In fact, the amount of positive action, experimentation and dialog that is being triggered in part by Learning to See has been terrific. Many people are working on all manner of problems related to removing waste from their value streams. Follow-on books are being published at the Lean Enterprise Institute (such as Creating Continuous Flow, Seeing the Whole, Learning to Count), workshops are focusing on "value stream" and "value stream management," and elements of the simple (but surprisingly effective) Acme Stamping case from Learning to See keep popping up everywhere.
So Learning to See continues to serve as the fundamental value stream book, while supplements to it are being created in an even better fashion than just a couple of authors might do. Many more people are working on the issues, via several channels and with interesting perspectives.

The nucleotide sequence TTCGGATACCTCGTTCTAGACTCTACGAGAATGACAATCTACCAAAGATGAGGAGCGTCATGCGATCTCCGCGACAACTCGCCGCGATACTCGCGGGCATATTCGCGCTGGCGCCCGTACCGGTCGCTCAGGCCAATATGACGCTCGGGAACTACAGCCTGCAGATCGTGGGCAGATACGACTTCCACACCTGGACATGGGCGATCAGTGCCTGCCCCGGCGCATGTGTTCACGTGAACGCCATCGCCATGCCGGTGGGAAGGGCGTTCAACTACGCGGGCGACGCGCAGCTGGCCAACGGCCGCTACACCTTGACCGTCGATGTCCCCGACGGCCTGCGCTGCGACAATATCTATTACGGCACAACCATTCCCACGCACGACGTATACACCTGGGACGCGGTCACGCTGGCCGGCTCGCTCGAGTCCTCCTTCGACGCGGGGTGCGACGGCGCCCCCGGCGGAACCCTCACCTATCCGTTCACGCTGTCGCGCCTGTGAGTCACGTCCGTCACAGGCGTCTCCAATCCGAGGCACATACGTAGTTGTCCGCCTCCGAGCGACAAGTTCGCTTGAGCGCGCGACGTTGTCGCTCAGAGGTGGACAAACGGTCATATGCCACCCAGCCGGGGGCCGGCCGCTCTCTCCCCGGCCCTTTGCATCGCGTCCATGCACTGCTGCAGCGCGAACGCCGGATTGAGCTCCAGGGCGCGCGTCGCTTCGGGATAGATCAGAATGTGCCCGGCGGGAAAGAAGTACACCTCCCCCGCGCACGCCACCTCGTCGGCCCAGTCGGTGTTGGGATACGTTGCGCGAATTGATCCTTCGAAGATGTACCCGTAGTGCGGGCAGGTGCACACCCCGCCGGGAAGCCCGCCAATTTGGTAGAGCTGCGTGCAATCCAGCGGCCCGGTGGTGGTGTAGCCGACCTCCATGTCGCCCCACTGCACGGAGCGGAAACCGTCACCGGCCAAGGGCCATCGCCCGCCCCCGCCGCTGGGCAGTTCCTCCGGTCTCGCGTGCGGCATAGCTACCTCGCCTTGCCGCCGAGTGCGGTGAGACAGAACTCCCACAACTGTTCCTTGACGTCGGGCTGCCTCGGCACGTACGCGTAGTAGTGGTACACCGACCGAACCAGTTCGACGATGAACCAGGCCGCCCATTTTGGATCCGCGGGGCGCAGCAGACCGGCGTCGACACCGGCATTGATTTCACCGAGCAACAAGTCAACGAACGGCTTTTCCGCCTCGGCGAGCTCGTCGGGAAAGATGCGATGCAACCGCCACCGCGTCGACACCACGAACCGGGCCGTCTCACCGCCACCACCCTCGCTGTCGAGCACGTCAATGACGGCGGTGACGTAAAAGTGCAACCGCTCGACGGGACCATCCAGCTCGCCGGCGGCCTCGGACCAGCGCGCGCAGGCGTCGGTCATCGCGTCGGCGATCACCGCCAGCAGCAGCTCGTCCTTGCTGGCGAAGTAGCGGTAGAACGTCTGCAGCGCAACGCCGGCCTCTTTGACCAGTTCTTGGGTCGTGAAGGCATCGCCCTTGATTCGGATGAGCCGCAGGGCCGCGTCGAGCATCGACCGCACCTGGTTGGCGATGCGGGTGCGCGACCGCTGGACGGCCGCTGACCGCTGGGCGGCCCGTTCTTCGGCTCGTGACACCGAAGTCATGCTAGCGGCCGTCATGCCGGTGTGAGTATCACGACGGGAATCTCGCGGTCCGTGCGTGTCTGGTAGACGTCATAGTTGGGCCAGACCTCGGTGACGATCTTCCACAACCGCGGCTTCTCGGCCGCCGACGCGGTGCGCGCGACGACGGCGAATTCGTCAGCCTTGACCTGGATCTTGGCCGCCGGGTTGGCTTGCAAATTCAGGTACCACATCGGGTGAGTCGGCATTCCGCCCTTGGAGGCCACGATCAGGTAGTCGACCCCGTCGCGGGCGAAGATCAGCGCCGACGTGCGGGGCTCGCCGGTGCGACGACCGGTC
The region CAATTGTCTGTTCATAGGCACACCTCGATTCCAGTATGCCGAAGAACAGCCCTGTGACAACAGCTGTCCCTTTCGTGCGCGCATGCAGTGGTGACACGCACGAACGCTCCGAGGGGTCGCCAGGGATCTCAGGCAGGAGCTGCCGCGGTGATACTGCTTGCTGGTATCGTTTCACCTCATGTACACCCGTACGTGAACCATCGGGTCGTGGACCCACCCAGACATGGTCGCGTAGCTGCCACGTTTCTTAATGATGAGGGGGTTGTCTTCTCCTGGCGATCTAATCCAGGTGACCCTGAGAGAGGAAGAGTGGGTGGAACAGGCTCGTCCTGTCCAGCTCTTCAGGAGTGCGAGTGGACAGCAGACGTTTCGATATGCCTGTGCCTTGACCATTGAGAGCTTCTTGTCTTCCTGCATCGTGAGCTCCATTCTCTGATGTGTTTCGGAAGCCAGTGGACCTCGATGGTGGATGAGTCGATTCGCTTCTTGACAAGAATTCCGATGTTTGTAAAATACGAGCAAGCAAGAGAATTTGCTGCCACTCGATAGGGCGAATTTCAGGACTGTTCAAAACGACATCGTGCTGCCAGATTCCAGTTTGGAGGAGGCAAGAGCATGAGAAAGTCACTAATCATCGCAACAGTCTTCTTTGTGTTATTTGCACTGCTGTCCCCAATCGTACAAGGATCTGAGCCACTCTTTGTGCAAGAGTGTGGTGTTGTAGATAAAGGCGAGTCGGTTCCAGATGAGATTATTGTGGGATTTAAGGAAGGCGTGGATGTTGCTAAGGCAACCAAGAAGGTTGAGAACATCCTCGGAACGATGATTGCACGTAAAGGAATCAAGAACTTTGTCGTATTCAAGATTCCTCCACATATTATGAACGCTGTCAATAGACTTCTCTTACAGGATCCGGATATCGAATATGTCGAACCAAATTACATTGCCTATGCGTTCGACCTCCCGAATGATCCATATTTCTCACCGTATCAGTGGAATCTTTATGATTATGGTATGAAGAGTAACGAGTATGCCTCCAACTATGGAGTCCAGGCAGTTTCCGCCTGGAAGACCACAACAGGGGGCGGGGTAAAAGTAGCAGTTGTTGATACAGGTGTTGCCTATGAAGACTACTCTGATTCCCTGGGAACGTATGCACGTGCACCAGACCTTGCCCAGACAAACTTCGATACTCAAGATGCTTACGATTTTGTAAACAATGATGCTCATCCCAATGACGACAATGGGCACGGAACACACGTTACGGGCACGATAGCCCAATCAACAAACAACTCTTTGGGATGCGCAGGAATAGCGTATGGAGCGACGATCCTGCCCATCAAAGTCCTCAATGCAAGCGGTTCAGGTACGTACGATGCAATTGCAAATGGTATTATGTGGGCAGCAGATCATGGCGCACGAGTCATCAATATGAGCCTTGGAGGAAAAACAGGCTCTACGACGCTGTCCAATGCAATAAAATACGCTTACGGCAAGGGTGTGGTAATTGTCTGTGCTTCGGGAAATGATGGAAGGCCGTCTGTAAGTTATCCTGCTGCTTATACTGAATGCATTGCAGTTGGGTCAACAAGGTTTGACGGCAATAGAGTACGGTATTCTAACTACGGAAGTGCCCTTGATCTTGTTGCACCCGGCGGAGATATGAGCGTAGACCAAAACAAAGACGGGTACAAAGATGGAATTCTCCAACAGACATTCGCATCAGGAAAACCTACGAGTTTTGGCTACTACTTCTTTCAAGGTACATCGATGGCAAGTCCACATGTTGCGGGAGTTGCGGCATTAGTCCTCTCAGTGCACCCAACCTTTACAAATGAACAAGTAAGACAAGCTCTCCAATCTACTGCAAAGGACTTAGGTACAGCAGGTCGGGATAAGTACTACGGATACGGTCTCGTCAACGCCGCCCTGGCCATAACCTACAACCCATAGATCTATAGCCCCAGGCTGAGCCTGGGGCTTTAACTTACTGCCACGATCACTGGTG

Of course, successful implementation is what really counts. So, our hats go off to all who are rolling up their sleeves and advancing the war on waste through implementation that generates shorter lead times and positive results for customers. Keep on looking and thinking — and seeing — with a value stream perspective.
With best regards,
Mike Rother is the co-author of LEI's Learning to See and Creating Continuous Flow books, as well as the Training to See training kit. He is a teacher at the University of Michigan and a manufacturing consultant based in Ann Arbor, Michigan. Mike recently returned to Ann Arbor after spending a year as guest researcher at the Fraunhofer Institute for Production Technology in Stuttgart, Germany.
Copyright © March 2002, by Mike Rother
Label: What Are We Learning Since We Started Learning to See